World View: 1930s Spanish Civil War Fault Lines Explode Prior to Catalonia Independence Referendum

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  • Spain’s government mounts massive crackdown to prevent Catalonia independence referendum
  • The 1930s Spanish Civil War fault lines explode again over Catalonia independence referendum

Spain’s government mounts massive crackdown to prevent Catalonia independence referendum

A group of people in Barcelona throw ballots for the October 1 referendum from a building with a banner in favour of the referendum, with Spain's prime minister asking Catalan leaders to admit their plans have been dealt a serious blow.

The government of Spain is facing its biggest political crisis in decades, since the wealthy region of Catalonia is demanding independence from Spain, and is planning to hold an independence referendum next week.

Catalonia’s parliament passed a measure in September officially announcing its plan to hold a referendum on October 1. The parliament said that if the referendum passed, then it would declare independence from Spain within 48 hours.

Tens of thousands of Catalans have taken to the streets in Barcelona, protesting the Spanish government and expressing support for the planned vote on Catalan independence.

The Madrid government, backed by Spain’s Constitutional Court, has declared the referendum to be illegal. Spain’s King Felipe and Spain’s prime minister Mariano Rajoy have both publicly called on Catalans not to vote. Earlier this week Madrid began a major crackdown on Catalonia institutions to prevent the referendum from taking place.

On Tuesday, Madrid took to court 700 Catalan mayors for allowing preparations to go ahead.

On Wednesday the Guardia Civil, Spain’s national police, stormed ministries and buildings in Barcelona belonging to Catalonia’s regional government, including the economy department, foreign affairs department, and social affairs department.

Fourteen high-ranking Catalan officials were arrested, infuriating the public.

This was after the police went from building to building, raiding printers, newspaper offices, and private delivery companies, searching for election materials, confiscating vote record forms, ballot boxes, and almost ten million ballot papers, as well as and campaign leaflets.

It’s quite possible that this crackdown will prevent the referendum from being held, although Catalonia official Oriol Junqueras said that there will be a vote, possibly using ordinary sheets of paper as ballot papers.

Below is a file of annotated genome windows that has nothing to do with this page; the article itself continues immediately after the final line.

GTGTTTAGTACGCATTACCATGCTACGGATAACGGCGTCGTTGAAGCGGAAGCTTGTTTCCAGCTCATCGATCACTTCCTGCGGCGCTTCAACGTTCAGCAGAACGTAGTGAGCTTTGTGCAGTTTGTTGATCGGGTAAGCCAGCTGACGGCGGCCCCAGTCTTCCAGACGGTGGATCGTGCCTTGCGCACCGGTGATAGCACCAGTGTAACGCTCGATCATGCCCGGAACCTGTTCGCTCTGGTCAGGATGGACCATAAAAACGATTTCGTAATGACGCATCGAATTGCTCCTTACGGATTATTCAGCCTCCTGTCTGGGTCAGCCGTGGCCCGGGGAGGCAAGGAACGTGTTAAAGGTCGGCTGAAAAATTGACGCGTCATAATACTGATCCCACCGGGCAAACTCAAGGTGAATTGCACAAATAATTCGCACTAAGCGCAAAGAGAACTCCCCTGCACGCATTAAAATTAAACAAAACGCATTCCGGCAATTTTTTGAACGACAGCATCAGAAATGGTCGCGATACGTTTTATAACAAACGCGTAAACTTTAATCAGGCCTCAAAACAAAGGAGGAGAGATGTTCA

However, it almost doesn’t matter anymore whether the referendum is held or not. Madrid’s crackdown, which many criticize as an enormous overreaction, has infuriated the Catalans and is leading to continuing anti-Madrid street protests. More than 40,000 people have gathered in Barcelona to protest over the arrests and the intervention of the Spanish government in the Catalan independence vote. Reuters and New Europe and El Periodico (Barcelona) (Trans) and Express (London)

The 1930s Spanish Civil War fault lines explode again over Catalonia independence referendum

The Madrid government has flooded Catalonia with almost ten thousand police officers, stormed Catalonia’s government buildings, confiscated thousands of ballot papers, and arrested Catalonia government officials. To those with long memories, this looks a lot like the beginnings of policies that led to the Spanish Civil War.

In the 1930s, during Spain’s Second Republic, the government had granted Catalonia a fair amount of autonomy, though there were occasional bloody street fights between Anarchists and Communists. However, that autonomy changed with the Spanish Civil War (1936-39), which was one of the bloodiest wars of the 20th century and a prelude to the much larger World War II.

Generalísimo Francisco Franco’s fascist nationalism, aided by Italy and Germany, led to massive atrocities in Catalonia, with entire villages completely flattened by Benito Mussolini’s Italian air-force and the German Luftwaffe. Franco imprisoned, tortured and executed tens of thousands of Catalan people. At the same time, there were extremely bloody wars between the Anarchists and Communists. The war climaxed with the Battle of Ebro (July to November 1938), in which 15,000 pro-Republic Catalans died, resulting in victory for Franco.

Franco marginalized the Catalans after the war ended, but during the generational Awakening era of the 1950s, Catalan groups were forming underground resistance and opposing Franco. Franco’s death on November 23, 1975, signaled the full beginning of the generational Unraveling era, with calls for renewal of democracy and self-rule in all regions of the country. In 1977, more than one million Catalans marched through the streets of Barcelona and asking for freedom, amnesty, and self-rule. But only limited self-rule was allowed.

Today, Spain is well into a new generational Crisis era, and as the survivors of the last crisis war die off, the fault lines that led to the Spanish Civil War of 1936-39 are reemerging. Catalonia’s demand for an independence referendum, and Madrid’s overreaction and crackdown on Catalonia last week resulted in little or no violence, but they represent a growing renewal of the tensions that separated Catalonia from Madrid in the 1930s. Guardian (London) and Catalonia Votes and This Is Spain

Related Articles

KEYS: Generational Dynamics, Spain, Catalonia, Barcelona, King Felipe, Mariano Rajoy, Oriol Junqueras, Generalísimo Francisco Franco, Germany, Italy, Spanish Civil War, Battle of Ebro

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